The Quietus - A new rock music and pop culture website


Black Lips
Arabia Mountain Isobel George , June 17th, 2011 07:15

It's always mystifying when people accuse music of being stupid as if that's automatically a bad thing. It's all to do with how you wear your musical stupidity. If, like say Editors, you wear your stupidity like a mope-grey overcoat with edgy upturned collar thinking that this will grant you place in rock's grim-faced annals, that is the bad kind of moronic. If you wear it, like Black Lips most likely would, with pineapple-print shorts, no shoes, one of those hats with an arrow through the head and a clam shell-bra, then you are my kind of goof.

200 Million Thousand proved they had depth if you wanted it, with soupy hip-hop trips and obscure moods clouding the sunshine-fried freak pop that made Good Bad Not Evil such a charmer. In truth, though, depth is not what anyone with sense wants from a band like Black Lips. That's why pairing them with the master of millimetres-deep vintage veneer Mark Ronson was something of a stroke of genius. The mild zaniness, Urban Outfitters retro chic and bouncy warmth that characterises his production is a beautiful fit for the good-natured daftness and bad-seed cheek of these Atlantan berks.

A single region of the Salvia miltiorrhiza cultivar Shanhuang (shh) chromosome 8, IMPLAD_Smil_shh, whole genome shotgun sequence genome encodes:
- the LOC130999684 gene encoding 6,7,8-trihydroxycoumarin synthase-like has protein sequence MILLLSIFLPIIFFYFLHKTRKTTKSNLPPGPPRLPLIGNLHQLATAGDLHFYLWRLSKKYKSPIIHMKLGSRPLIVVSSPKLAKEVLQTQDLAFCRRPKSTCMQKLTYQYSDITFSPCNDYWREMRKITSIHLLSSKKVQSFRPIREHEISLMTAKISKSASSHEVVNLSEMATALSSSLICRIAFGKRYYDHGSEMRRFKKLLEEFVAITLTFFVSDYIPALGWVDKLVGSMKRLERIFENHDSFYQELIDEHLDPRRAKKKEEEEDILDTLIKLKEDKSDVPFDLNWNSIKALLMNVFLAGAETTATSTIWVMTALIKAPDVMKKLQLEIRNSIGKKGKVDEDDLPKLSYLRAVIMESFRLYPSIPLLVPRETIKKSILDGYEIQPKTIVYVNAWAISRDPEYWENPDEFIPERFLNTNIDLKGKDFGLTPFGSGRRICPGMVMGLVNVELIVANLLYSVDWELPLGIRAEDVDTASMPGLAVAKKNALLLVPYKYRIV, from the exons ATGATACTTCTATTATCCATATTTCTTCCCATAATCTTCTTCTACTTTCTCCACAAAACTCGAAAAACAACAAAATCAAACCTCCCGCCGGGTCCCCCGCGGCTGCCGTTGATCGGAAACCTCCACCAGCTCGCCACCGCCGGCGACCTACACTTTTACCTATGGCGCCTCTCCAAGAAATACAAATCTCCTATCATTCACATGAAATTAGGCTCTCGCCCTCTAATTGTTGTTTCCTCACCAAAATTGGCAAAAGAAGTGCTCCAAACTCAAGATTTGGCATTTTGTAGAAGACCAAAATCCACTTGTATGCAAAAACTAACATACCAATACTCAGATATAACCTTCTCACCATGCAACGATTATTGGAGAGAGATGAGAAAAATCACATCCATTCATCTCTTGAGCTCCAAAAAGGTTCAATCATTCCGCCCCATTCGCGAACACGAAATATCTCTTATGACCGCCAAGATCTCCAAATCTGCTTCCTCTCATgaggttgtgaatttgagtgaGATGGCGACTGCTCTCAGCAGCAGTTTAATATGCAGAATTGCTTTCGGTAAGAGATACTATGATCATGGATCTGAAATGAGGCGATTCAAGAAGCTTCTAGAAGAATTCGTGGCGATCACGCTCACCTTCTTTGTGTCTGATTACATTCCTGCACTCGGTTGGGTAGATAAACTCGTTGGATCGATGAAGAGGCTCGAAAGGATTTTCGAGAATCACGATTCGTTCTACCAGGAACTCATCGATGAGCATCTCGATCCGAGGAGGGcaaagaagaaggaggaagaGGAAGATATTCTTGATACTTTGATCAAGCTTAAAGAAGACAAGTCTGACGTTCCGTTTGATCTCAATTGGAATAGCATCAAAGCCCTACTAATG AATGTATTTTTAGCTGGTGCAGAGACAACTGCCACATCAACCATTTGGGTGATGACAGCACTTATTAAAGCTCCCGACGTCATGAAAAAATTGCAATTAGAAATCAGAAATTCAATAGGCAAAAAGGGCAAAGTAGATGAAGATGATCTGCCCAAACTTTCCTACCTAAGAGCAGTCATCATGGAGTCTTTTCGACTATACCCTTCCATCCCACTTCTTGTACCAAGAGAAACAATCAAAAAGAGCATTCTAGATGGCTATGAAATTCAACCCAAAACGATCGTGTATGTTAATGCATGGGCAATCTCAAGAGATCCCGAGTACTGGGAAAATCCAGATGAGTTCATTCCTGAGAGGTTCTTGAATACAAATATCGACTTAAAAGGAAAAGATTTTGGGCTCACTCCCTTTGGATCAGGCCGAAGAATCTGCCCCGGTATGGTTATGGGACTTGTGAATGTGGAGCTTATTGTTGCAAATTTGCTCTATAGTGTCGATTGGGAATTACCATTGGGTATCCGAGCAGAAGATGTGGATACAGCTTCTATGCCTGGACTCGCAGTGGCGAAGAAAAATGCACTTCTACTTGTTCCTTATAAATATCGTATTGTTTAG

They get their skinny weird on with the closing track 'You Keep On Running', a vibed-out garagey howler with Cole Alexander's vocals recorded through (woooo) a human skull, but truth be told there's nothing scarier on this album than youth-detention order candidates egging your house on Halloween. From the bouncy opener 'Family Tree' via the bawling tribute to a baseball mascot that is 'Noc-A-Homa' to the goofy hymn to freaking out in the gallery of 'Modern Art', 'Arabia Mountain' reeks of youth, fun and summer sweat. Not that it's thoughtless; it's to Black Lips credit that an intelligent, wickedly funny bunch of guys who are every bit as much aficionados of the 60s weirder corners as The Horrors make knocking out such a tune-packed, consistently great album sound so effortless while never feeling the need to go 'no, look, we're really clever. We've heard of obscure things. And that is why, posterity be damned, I'm with stupid.